• Better Google Reader - more adjustments to Google Reader

  • Faviconize Tab - shrink specific tabs down to only their icon to allow more tabs to fit on the screen.

  • Customize Google - make adjustments to Google search results

  • Firefox Showcase - shows you a small display of all open tabs

  • Google Preview - inserts screen grabs into Google and Yahoo search results letting you see what a website looks like before you click

  • GreaseMonkey - advanced users only - allows you to browse a library of "scripts" that adjust how websites look and work

Feel free to post your favorites in the comments.

Monday, June 16, 2008


With Ben strapped to my chest, I walk the course. Round and round. Kitcheb. Hall. Step down into living room. Step up into dining room. And back to kitchen. It's a small loop. In the time it's taken me to type that, I've made the loop about three times. I could do it my eyes closed. And often have. I've done it while running with, running from, chasing after or carrying Rachel on my shoulders. I've done it while iTunes blasts, I've done it while watching TV, movies or conversing with Lori. Or, tonight... With only the sound of the clicking Blackberry keys and the padding of my own feet and Ben's soft breathing, I'm lost in the silence. I did not sleep well last night, or probably many a recent night. And it's led me to be irritable, cranky and have a short fuse. But right now I feel good. I feel calm. The chores can wait, the sleep won't be great, but at the moment, I am at peace. It is a really nice place to be.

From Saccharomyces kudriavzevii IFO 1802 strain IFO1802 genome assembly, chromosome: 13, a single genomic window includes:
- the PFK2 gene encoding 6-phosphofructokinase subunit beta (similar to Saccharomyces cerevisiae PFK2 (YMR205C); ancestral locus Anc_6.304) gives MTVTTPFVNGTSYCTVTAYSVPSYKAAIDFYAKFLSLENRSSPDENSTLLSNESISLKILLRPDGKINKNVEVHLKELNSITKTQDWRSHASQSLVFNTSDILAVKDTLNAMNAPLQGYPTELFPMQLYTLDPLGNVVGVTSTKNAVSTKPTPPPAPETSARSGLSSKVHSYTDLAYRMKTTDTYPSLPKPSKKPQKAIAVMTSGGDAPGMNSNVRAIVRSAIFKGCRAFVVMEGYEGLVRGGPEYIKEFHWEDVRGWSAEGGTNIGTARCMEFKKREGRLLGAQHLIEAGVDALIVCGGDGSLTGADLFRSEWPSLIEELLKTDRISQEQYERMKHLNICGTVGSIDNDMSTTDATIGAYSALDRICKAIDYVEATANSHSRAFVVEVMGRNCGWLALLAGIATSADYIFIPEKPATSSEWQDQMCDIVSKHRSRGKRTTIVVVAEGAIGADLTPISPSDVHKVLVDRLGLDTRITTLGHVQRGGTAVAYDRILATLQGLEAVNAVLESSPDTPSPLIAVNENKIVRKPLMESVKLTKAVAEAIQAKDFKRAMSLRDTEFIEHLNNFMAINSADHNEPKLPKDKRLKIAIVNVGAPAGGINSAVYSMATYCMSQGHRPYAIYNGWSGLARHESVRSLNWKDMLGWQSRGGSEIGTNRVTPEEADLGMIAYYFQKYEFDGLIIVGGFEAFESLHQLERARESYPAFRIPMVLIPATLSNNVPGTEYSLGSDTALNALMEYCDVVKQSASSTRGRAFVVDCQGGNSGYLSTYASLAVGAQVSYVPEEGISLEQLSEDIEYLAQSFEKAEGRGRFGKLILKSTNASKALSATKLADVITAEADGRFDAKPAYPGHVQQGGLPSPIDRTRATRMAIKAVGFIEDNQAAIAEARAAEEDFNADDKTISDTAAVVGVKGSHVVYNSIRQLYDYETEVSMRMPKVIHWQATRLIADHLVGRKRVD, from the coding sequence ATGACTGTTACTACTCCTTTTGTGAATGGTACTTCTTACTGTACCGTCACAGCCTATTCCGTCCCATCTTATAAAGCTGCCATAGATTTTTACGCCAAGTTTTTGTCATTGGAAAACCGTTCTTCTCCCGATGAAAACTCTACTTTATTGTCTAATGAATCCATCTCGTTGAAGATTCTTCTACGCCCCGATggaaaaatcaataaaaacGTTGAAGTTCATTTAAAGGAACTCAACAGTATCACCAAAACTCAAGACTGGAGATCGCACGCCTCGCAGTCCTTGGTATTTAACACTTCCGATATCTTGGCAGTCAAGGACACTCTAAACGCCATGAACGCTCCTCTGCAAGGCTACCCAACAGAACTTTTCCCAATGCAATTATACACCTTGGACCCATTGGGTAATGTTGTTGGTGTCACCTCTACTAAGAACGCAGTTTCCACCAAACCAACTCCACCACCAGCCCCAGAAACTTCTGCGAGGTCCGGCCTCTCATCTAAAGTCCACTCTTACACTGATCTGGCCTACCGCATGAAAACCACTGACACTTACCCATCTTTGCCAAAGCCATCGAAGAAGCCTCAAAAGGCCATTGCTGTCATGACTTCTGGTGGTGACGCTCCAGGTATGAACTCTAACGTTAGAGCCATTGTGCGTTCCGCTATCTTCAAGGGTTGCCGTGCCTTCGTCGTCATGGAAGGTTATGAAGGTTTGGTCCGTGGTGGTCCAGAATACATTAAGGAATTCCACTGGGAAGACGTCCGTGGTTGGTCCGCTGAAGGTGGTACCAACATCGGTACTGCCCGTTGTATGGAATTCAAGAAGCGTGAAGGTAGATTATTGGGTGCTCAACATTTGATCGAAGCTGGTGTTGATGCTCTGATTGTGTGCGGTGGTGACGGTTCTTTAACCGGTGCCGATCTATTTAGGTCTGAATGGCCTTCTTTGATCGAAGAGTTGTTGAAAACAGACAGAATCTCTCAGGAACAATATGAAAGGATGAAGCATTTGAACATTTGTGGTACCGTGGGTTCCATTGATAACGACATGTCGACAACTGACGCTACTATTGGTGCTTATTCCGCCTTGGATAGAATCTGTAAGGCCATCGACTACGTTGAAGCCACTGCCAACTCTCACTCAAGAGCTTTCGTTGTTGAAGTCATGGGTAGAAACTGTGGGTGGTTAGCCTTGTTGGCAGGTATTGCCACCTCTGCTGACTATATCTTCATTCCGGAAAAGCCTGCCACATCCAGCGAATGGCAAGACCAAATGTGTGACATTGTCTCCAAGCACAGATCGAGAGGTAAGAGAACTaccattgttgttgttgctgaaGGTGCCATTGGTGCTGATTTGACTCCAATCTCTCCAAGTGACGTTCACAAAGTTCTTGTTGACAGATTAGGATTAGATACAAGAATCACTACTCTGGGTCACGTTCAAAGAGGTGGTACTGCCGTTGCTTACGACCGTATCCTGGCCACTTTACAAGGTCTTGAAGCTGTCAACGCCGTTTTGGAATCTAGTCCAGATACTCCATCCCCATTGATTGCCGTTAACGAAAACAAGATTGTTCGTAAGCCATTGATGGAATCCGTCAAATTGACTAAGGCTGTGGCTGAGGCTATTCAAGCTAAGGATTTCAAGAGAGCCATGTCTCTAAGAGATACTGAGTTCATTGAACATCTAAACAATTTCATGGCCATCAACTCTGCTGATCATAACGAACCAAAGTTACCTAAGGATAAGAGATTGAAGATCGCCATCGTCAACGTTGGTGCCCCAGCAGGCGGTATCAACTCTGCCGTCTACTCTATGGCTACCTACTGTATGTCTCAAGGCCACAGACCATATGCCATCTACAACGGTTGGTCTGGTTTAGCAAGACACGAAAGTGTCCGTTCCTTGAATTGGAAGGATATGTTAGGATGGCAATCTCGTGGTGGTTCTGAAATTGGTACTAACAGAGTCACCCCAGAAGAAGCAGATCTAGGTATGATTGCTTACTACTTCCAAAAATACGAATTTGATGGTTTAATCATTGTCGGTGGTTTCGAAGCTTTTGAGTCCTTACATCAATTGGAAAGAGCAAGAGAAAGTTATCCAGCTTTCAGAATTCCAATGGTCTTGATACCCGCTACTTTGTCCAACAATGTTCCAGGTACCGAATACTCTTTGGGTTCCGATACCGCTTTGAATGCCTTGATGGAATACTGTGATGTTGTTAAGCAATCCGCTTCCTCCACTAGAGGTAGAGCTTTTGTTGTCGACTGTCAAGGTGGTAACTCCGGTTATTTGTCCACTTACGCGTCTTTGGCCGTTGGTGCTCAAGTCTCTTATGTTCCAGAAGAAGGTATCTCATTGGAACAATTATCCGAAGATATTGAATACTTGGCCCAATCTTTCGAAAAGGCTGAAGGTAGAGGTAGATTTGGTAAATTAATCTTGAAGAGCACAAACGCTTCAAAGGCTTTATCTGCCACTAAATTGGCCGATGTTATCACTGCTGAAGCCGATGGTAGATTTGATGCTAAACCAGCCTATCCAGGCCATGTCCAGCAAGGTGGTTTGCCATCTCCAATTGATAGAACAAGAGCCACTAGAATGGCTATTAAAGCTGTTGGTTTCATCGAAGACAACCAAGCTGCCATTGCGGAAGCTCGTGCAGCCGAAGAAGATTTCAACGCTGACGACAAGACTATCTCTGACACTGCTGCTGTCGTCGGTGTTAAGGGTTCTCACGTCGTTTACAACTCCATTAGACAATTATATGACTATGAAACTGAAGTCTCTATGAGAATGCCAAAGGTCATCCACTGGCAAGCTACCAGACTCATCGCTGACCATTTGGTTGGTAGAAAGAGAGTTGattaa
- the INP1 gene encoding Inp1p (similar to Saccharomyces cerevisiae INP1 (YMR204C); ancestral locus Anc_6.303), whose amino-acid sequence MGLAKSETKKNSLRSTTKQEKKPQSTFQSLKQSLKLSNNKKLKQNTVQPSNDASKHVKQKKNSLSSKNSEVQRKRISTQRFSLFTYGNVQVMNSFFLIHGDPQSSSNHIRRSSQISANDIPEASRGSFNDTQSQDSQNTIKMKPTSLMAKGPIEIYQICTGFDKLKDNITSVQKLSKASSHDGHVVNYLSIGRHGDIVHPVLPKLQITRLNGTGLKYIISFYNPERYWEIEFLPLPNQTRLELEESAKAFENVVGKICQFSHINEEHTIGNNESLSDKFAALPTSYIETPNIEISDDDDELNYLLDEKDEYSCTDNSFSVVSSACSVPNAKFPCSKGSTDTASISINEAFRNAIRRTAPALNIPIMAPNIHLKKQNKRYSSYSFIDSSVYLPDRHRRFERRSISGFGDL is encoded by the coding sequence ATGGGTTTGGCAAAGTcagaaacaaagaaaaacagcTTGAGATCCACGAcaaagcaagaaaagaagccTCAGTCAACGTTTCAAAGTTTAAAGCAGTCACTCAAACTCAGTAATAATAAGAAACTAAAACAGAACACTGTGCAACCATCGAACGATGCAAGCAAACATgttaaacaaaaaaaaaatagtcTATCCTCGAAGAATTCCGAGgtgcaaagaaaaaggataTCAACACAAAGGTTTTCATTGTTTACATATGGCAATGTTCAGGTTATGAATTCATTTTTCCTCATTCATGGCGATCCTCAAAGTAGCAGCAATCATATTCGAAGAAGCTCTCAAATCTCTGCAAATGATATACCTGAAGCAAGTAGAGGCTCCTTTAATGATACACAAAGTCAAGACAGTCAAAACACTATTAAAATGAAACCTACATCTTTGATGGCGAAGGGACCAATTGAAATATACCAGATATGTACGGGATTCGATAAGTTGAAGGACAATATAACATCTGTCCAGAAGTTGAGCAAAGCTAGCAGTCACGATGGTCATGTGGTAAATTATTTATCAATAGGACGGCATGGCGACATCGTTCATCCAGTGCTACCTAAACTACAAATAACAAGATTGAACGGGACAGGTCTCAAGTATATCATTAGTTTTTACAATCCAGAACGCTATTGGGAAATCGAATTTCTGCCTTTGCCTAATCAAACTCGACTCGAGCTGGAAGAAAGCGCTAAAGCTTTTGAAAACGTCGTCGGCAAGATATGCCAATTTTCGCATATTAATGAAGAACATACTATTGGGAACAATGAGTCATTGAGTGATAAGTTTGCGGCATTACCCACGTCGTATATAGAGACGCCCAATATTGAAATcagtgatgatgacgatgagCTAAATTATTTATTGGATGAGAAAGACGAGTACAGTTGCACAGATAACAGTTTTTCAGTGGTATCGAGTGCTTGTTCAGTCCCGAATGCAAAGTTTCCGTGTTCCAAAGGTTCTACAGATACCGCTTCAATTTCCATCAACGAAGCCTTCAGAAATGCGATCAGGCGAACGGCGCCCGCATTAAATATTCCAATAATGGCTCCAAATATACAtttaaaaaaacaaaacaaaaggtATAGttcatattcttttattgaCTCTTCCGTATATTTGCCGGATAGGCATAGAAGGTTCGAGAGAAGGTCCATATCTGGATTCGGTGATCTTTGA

Friday, June 13, 2008

It's time to make the switch

I remember the day clearly in Encino, Calif. in late 1996. I asked a co-worker "What if I tried Internet Explorer and liked it better? That would be scary."

I'm not sure when I did finally make the move, but I eventually did try it, did like it much better than Netscape. I struggled through version 3 and its integration into Windows 98 and Active Desktop. It crashed regularly, but it was so cool, that I suffered for the geek cool.